I'm somewhat limited by my health, tbh. Working for my dad from home was perfect for me, but I'm going to have to explore some different and more unconventional avenues this time around. 

  • Kevin PeatKevin Peat Posts: 3,169Member

    Don't be afraid to work the benefits system then 23rd. Maybe a work/benefits combined arrangement. 

     

    Welfare was originally set up for deserving cases such as your own and sounds like it is exactly where taxpayers want their money to go. 

     

    Any event like this for me would mean a real lifestyle change and the sale of our home (we would be so highly geared financially.) In all honesty I'll consider any work beyond my boy's graduation a bonus and will be happy to live on a barge on a river thereafter.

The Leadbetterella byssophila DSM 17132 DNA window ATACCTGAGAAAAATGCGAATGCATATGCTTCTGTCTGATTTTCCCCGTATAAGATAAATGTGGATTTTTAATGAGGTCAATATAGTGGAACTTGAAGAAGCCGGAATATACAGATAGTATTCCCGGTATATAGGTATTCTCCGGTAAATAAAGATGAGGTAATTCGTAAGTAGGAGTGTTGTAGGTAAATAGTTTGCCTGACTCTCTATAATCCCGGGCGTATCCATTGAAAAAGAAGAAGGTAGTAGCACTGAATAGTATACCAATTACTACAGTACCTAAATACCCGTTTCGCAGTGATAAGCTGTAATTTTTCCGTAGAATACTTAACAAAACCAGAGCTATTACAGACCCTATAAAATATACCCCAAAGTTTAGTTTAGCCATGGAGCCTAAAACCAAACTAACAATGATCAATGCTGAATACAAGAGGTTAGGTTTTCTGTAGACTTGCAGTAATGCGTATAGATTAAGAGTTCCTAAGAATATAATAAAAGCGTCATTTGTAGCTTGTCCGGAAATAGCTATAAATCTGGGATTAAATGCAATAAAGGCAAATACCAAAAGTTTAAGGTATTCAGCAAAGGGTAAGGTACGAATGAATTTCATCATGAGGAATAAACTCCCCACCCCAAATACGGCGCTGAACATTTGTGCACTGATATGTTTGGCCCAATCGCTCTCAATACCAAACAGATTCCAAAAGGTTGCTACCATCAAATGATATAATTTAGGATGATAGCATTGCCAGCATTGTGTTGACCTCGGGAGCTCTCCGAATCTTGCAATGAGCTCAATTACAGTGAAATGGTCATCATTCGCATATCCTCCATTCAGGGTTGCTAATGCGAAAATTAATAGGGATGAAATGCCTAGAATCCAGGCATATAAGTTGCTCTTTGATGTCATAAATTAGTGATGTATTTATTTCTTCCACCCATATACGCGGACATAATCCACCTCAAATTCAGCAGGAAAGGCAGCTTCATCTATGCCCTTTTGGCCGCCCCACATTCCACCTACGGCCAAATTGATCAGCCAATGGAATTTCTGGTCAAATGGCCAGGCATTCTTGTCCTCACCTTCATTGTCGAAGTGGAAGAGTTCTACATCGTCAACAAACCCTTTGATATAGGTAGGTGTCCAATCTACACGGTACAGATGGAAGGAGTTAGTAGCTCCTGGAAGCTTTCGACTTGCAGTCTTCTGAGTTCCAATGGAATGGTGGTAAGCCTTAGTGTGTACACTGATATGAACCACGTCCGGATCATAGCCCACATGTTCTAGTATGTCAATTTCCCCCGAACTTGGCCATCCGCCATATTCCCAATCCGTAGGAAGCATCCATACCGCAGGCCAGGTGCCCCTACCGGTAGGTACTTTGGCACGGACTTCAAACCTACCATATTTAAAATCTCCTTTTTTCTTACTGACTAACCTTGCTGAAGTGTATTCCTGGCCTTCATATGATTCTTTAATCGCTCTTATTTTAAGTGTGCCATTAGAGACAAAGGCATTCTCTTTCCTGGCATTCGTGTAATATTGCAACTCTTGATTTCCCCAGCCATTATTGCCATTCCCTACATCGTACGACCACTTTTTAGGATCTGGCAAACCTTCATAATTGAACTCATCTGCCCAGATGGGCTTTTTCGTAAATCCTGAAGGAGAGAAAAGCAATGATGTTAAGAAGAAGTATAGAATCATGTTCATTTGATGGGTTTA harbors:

Their graduation presents will be sets of matching luggage and a passport each. Ma and Pa can live on beans and cheap lager and we'd finally have the time to own a dog ! 

  • The23rdmanThe23rdman Posts: 1,560Member
    Originally Posted by Kevin Peat:

    Don't be afraid to work the benefits system then 23rd. Maybe a work/benefits combined arrangement. 

     

    Welfare was originally set up for deserving cases such as your own and sounds like it is exactly where taxpayers want their money to go. 

     

    Any event like this for me would mean a real lifestyle change and the sale of our home (we would be so highly geared financially.) In all honesty I'll consider any work beyond my boy's graduation a bonus and will be happy to live on a barge on a river thereafter. 

     

    Their graduation presents will be sets of matching luggage and a passport each. Ma and Pa can live on beans and cheap lager and we'd finally have the time to own a dog !